Source: AGU Advances
The use of stable isotopes in forensic investigations has exploded in the past two decades. These studies rely on geographic variations in isotopic sources and/or environmental effects on fractionation to be recorded in growing tissues, such as shells.
Al-Qattan et al.  report a new forensic approach using Δ18O recorded in a stalked barnacle attached to the flaperon (part of the wing) from Malaysian Air flight MH370 that washed up on Réunion Island roughly 16 months after the airplane disappeared in 2014. The authors performed careful laboratory calibration to determine how this barnacle species shell records temperature, and used available Δ18O data with a growth model to reconstruct a temperature-time history. The resulting record was compared with 50,000 temperature-time histories generated by following ‘drifters’ added to ocean reconstructions at the time and temperature range estimated for the barnacle’s attachment. Comparing records allowed the authors to select the most probable drift path for the last roughly 5 months of the flaperon’s journey. Narrowing the location where the flaperon entered the ocean would require analysis of older barnacles. This overall approach can be applied to a wide range of drifting ocean debris.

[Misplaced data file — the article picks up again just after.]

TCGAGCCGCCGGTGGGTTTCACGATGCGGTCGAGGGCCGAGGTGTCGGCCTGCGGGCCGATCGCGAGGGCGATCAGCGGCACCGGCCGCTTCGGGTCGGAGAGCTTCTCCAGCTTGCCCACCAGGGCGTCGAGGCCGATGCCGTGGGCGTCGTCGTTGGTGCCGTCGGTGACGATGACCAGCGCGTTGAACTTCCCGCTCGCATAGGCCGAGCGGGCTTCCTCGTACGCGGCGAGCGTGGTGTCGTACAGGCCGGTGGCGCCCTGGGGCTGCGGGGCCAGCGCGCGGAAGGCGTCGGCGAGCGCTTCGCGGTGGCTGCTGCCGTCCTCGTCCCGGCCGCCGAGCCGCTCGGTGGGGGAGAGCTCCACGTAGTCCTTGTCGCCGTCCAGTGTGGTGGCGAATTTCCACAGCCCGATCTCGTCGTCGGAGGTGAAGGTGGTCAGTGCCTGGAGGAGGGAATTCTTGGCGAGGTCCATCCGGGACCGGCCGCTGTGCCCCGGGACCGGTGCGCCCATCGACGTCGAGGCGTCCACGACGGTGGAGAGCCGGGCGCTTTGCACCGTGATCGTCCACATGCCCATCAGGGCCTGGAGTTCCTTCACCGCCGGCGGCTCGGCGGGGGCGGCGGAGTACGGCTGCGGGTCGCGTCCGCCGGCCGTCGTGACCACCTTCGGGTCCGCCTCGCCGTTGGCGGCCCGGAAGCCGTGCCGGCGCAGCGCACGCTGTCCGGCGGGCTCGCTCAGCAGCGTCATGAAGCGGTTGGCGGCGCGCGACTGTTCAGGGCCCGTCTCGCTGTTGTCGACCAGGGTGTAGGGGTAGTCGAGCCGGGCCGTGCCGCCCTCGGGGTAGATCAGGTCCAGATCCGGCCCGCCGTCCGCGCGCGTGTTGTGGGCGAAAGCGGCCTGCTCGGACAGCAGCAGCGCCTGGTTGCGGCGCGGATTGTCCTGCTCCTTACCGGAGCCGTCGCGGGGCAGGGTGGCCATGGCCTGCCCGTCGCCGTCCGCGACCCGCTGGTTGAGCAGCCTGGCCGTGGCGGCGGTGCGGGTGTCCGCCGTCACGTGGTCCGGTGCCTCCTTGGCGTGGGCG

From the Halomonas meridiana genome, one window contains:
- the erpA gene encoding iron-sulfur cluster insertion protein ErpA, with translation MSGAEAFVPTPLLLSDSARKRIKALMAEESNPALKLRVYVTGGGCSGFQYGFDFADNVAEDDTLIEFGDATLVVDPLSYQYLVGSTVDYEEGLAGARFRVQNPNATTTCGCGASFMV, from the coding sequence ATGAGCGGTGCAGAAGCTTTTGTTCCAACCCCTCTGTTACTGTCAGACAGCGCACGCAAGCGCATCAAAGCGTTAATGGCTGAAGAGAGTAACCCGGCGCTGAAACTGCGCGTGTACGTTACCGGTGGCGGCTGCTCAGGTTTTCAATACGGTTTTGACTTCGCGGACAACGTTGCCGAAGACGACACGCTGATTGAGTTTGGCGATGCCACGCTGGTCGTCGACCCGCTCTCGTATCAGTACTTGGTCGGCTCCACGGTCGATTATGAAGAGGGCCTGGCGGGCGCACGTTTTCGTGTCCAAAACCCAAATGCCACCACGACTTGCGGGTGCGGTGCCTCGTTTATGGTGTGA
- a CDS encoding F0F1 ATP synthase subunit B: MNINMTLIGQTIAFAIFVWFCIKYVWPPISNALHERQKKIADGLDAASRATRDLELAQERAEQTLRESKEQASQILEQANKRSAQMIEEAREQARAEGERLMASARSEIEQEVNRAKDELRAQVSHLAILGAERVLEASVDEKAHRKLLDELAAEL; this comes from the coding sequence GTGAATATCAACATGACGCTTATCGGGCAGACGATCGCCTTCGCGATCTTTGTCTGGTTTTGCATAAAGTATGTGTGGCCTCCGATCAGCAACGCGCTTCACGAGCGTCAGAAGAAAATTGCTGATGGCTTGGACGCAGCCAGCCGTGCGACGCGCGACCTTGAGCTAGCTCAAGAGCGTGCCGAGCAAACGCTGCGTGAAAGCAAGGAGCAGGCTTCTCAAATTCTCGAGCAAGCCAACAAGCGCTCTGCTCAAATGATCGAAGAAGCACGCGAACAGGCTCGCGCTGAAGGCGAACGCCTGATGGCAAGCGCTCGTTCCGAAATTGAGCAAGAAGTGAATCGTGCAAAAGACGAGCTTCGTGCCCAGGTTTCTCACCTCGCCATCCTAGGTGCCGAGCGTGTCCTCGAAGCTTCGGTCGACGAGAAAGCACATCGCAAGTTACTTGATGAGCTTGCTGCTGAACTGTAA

Citation: Al-Qattan, N., Herbert, G. S., Spero, H. J., McCarthy, S., McGeady, R., Tao, R., & Power, A.-M. (2023). A stable isotope sclerochronology-based forensic method for reconstructing debris drift paths with application to the MH370 crash. AGU Advances, 4, e2023AV000915. https://doi.org/10.1029/2023AV000915
—Susan Trumbore, Editor in Chief, AGU Advances